Posts Tagged Healthcare reform

Rollerball and the Public Option

I’m a sci-fi movie fan, and “Rollerball” is a favorite of mine. Mind you, I’m not talking about the disposable 2002 retread, but instead the original 1975 classic with James Caan and John Houseman, in which an oligarch of giga-businesses have done away with archaic traditional governments and now run the world, well, like a business. To maintain their employee citizens’ contented complacency, the corporate regents have provided a modern bread-and-circuses in the form of Rollerball, a violent fusion of roller derby and basketball. Rollerball starts as an action flick, but it quickly peels away deeper layers, revealing the corporations’ evil mass social management agenda. Rollerball’s opening music, Bach’s Toccata and Fugue, sets the incongruous tone, intertwining levitas and gravitas as we watch the stage set, literally, for the movie’s first rock ‘em sock ‘em Rollerball match.

The oligarch seems pretty scary in Rollerball, invisibly pulling the strings that control the commoners’ visible universe. But it’s not the notion of businesses running the world that I find most frightening. What really scares me is the fact that those businesses don’t have any competition. What history has shown us countless times is that when companies coalesce into monopolies, wringing out competition along the way, their priorities pivot away from creativity and innovation, twisting instead toward entrenchment and status quo.

Take health care reform, for example. Despite the fact that a clear majority of Americans want a public option, there is none in the Senate bill passed this week. Why? Because the industry doesn’t want competition. Insurance companies have spent a fantastic amount of money excising competition from their world. There’s no way competitors are going to be permitted back into the industry’s zany idea of a free market economy. Apparently competition, even that from an organization as uninspired, wasteful, bureaucratic, and inefficient as our federal government must look like a sleek rocket ship from the future in the eyes of Flintstone-era insurance industry execs.

Those executives don’t have a lot of incentive to rock the boat. The captains of the top three companies in this particular industry average over $15 million a year in total compensation and their shareholders are perfectly content with the status quo. There’s no real competition within the oligarch, so life is just about perfect. As a businessperson, the only thing I would note (besides the little detail that their business model is unconscionable), is that you don’t need to pay someone $15 million a year to maintain the status quo. For that matter, it shouldn’t require a full time job. Heck, I’d be willing to do it in my spare time for under a million.

What should you expect from a CEO that hauls in $15 million a year? Inspiration. You should expect a company to create innovative goods and services that people really need and want. Actually, for that kind of money, you need to go way beyond simple innovation. You need to provide brilliantly creative offerings that people love. I don’t often hear “love” used in customers’ vocabulary used to describe their health insurance experience. I do hear other four-letter words, though.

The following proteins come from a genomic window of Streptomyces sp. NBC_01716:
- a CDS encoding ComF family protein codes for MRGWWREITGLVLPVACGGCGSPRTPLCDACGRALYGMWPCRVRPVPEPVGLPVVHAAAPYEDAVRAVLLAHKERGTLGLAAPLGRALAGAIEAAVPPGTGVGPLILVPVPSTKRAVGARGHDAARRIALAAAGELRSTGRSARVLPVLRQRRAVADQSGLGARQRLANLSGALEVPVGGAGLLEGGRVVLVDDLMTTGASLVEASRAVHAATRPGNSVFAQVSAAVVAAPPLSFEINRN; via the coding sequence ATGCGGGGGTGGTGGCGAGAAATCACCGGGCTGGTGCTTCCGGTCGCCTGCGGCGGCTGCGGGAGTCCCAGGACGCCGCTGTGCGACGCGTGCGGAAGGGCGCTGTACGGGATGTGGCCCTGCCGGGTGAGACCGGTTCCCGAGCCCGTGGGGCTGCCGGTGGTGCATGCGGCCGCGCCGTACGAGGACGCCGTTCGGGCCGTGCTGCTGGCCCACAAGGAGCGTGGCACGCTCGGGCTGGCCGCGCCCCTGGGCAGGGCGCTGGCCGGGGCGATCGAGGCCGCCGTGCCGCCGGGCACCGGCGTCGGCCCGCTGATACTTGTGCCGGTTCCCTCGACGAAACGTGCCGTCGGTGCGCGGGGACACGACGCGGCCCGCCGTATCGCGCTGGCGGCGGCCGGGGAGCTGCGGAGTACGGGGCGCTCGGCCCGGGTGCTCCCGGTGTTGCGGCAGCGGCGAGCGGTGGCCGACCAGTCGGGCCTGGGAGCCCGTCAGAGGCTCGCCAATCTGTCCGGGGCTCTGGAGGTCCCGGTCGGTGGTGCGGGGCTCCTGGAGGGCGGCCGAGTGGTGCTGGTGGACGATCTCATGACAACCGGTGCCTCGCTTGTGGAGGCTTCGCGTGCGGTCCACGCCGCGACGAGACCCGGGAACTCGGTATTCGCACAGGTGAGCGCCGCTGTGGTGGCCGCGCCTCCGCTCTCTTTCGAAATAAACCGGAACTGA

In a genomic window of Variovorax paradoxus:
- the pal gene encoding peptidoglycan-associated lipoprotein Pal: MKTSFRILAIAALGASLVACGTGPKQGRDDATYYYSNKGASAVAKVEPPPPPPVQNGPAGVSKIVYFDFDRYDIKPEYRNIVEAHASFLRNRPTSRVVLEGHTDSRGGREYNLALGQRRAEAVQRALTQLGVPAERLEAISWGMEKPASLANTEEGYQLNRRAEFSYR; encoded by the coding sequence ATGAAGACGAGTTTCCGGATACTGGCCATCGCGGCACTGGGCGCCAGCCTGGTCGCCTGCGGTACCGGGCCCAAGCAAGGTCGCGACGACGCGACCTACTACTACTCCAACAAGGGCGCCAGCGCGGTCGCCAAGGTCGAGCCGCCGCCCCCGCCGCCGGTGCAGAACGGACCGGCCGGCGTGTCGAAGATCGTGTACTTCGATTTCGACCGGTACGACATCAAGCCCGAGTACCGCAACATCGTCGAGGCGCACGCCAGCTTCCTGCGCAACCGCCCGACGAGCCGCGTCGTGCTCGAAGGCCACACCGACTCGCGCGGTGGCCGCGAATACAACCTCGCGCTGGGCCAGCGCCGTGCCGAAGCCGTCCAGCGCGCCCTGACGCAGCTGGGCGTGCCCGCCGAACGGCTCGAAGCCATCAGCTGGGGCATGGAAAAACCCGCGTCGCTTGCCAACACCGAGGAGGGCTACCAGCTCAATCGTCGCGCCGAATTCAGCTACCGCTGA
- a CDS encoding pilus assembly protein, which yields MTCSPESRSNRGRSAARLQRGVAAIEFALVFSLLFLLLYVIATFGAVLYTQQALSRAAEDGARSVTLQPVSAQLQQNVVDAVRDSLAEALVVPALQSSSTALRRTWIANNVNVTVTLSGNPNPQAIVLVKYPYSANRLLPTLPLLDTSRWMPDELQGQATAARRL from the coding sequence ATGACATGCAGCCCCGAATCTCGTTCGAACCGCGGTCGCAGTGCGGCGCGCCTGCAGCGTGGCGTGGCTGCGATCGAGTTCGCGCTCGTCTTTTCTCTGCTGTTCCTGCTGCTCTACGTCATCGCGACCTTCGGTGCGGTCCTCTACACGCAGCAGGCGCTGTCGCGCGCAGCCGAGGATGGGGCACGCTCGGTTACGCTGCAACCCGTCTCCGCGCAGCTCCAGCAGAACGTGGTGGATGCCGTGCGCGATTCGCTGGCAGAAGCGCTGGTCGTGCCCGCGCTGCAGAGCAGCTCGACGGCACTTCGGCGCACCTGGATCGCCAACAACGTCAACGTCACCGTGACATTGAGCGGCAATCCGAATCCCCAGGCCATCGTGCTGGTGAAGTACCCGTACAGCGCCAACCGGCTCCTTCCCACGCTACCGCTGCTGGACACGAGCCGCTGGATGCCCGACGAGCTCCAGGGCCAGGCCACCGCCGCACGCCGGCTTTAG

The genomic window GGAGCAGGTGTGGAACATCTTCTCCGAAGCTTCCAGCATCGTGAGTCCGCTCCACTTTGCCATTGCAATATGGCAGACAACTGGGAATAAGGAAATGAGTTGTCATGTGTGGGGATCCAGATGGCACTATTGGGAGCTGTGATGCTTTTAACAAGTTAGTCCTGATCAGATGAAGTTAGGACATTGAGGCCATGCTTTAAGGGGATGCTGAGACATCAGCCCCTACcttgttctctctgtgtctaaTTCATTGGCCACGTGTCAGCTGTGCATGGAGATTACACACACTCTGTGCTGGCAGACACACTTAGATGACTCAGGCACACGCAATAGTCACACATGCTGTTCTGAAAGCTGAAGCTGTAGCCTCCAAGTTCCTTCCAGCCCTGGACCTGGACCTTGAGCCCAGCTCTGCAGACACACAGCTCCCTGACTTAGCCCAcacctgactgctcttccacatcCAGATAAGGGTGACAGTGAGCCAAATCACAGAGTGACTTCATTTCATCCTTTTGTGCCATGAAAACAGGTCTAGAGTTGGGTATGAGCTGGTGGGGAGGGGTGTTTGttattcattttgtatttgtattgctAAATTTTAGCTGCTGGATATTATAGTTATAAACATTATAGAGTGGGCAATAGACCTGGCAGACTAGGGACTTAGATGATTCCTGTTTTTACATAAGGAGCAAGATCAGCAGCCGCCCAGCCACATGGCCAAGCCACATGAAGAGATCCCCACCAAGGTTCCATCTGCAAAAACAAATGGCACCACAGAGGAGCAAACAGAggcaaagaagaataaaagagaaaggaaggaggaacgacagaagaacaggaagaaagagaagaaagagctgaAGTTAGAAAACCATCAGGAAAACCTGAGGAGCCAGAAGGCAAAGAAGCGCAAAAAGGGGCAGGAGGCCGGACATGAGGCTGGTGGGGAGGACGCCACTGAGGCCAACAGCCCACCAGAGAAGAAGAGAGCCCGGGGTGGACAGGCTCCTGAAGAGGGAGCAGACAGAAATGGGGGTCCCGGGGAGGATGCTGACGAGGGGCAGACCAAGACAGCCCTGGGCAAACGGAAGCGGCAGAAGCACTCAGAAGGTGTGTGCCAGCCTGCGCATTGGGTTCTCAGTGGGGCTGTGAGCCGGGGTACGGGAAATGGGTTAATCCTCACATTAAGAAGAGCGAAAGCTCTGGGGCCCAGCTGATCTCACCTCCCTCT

As a businessperson, I don’t have a problem with businesses earning a reasonable profit in exchange for the investment they make to bring quality products and services to market. As maddening as are their apparatchik bureaucracy and sphincter-like cheapness, that’s not what troubles me the most about the health insurance industry. What really disturbs me is the nature of their business model. At its core lays a fundamental conflict of interest between the needs of the customer and the needs of the company. It’s one thing when that conflict involves balancing customer demands for, say, better cell phone coverage, against the money required to make that coverage happen. It’s an entirely different thing when the conflict involves balancing corporate financial objectives against a human misery quotient. My bias for capitalism notwithstanding, I think that businesses that trade in human lives should not be left up to the free market. The irony is that an unfree market is precisely what we have in our 400 billion dollar Rollerball insurance industry, with that industry spending hundreds of millions of dollars to keep it that way. Bizarrely enough, their only real competitor is their customer, the American taxpayer, who has made not one, but multiple Herculean attempts at landmark, groundbreaking, game-changing legislation over decades to force an industry to do nothing more than what all businesses should do: give customers what they want.

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Debit card Healthcare - one American’s answer to the healthcare crisis

Imagine a healthcare system that:

  • offers affordable healthcare to all American citizens
  • does not deny coverage to any American due to preexisting conditions, or cancels coverage because of a catastrophic condition
  • enables you to see any doctor of your choosing
  • has no insurance paperwork whatsoever for patients or doctors – no forms, claims — nothing
  • offers instant approval and reimbursement – no fights with insurance companies